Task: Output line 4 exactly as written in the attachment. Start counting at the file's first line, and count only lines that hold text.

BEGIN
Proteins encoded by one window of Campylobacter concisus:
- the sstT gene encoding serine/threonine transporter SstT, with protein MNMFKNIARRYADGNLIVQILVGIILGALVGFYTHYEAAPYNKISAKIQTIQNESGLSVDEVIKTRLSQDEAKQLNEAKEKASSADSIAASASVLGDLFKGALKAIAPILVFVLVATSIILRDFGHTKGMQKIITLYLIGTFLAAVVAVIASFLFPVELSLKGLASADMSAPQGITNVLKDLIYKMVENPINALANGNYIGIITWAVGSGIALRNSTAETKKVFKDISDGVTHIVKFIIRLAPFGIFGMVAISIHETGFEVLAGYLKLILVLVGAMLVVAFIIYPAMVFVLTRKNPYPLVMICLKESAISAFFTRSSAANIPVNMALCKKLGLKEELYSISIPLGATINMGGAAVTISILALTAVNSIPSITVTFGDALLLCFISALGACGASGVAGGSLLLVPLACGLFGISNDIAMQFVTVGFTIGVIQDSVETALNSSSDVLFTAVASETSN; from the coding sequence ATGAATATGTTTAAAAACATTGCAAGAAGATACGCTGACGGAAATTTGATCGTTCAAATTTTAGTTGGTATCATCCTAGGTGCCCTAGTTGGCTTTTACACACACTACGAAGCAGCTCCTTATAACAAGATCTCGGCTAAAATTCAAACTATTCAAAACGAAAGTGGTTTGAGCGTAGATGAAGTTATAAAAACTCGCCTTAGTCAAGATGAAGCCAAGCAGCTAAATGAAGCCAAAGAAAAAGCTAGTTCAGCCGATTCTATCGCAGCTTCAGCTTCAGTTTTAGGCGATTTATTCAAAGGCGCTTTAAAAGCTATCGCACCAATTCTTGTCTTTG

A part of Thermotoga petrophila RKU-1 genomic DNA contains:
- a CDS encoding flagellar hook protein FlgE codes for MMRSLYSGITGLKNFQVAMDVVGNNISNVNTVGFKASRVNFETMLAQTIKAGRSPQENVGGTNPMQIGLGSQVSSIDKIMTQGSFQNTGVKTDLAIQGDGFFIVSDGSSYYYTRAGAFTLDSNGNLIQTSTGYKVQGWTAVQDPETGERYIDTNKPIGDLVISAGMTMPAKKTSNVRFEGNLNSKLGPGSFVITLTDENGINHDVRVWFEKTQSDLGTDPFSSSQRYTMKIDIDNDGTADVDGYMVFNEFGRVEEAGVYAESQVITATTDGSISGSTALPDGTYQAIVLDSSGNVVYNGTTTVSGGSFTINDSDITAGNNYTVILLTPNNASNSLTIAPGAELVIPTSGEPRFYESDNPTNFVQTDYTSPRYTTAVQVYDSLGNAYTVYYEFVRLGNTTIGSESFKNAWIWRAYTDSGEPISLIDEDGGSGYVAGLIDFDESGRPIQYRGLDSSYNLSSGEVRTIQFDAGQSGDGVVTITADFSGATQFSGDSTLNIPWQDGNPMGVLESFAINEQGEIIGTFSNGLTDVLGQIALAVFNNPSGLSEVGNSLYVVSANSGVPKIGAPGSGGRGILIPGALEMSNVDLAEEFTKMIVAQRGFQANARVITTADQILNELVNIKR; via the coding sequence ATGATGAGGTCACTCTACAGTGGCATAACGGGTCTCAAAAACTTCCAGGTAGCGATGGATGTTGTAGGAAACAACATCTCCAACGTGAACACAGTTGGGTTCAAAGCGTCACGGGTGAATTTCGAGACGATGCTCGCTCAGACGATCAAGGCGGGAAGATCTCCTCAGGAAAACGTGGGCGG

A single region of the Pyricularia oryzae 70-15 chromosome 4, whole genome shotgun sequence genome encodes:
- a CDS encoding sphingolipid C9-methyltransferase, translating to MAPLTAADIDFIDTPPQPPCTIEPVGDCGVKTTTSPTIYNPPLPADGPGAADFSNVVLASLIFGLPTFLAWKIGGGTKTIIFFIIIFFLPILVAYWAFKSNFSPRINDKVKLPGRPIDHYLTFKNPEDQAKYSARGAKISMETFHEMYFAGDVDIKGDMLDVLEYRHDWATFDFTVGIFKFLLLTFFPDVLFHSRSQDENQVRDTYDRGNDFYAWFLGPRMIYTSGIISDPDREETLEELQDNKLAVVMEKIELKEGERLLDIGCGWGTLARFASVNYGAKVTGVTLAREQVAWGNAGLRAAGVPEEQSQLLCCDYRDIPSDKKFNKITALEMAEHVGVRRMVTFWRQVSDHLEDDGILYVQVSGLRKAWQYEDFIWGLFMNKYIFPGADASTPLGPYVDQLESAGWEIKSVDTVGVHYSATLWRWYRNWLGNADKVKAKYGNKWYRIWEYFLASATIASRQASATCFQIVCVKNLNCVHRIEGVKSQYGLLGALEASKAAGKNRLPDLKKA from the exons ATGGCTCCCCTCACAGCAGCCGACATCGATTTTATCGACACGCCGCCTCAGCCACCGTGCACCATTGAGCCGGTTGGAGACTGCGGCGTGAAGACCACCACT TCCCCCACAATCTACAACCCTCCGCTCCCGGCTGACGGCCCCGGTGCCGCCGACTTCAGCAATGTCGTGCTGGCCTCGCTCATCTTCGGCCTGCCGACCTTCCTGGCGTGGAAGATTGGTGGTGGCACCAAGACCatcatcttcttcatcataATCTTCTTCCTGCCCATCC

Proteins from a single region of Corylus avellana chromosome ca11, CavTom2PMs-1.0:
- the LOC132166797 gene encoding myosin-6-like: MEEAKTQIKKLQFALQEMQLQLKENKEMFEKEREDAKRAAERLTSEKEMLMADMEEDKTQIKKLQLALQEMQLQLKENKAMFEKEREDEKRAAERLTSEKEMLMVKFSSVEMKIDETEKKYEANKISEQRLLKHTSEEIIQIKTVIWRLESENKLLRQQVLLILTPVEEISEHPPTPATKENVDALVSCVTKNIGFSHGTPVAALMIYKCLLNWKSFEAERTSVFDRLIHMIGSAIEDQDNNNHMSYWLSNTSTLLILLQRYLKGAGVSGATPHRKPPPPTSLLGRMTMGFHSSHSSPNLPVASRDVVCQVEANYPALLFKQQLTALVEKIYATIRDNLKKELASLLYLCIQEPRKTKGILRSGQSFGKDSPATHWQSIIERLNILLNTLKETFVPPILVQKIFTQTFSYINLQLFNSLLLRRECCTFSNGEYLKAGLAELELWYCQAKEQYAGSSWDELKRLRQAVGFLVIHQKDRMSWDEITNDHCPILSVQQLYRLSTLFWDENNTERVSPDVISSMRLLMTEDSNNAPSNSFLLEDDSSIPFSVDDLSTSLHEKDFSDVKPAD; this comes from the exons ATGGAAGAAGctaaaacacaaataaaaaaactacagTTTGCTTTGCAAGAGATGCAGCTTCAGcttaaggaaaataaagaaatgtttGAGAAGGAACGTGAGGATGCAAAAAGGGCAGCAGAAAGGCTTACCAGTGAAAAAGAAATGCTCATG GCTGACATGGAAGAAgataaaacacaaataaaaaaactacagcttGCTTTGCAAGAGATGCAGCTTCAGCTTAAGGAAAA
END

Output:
- a CDS encoding flagellar hook protein FlgE codes for MMRSLYSGITGLKNFQVAMDVVGNNISNVNTVGFKASRVNFETMLAQTIKAGRSPQENVGGTNPMQIGLGSQVSSIDKIMTQGSFQNTGVKTDLAIQGDGFFIVSDGSSYYYTRAGAFTLDSNGNLIQTSTGYKVQGWTAVQDPETGERYIDTNKPIGDLVISAGMTMPAKKTSNVRFEGNLNSKLGPGSFVITLTDENGINHDVRVWFEKTQSDLGTDPFSSSQRYTMKIDIDNDGTADVDGYMVFNEFGRVEEAGVYAESQVITATTDGSISGSTALPDGTYQAIVLDSSGNVVYNGTTTVSGGSFTINDSDITAGNNYTVILLTPNNASNSLTIAPGAELVIPTSGEPRFYESDNPTNFVQTDYTSPRYTTAVQVYDSLGNAYTVYYEFVRLGNTTIGSESFKNAWIWRAYTDSGEPISLIDEDGGSGYVAGLIDFDESGRPIQYRGLDSSYNLSSGEVRTIQFDAGQSGDGVVTITADFSGATQFSGDSTLNIPWQDGNPMGVLESFAINEQGEIIGTFSNGLTDVLGQIALAVFNNPSGLSEVGNSLYVVSANSGVPKIGAPGSGGRGILIPGALEMSNVDLAEEFTKMIVAQRGFQANARVITTADQILNELVNIKR; via the coding sequence ATGATGAGGTCACTCTACAGTGGCATAACGGGTCTCAAAAACTTCCAGGTAGCGATGGATGTTGTAGGAAACAACATCTCCAACGTGAACACAGTTGGGTTCAAAGCGTCACGGGTGAATTTCGAGACGATGCTCGCTCAGACGATCAAGGCGGGAAGATCTCCTCAGGAAAACGTGGGCGG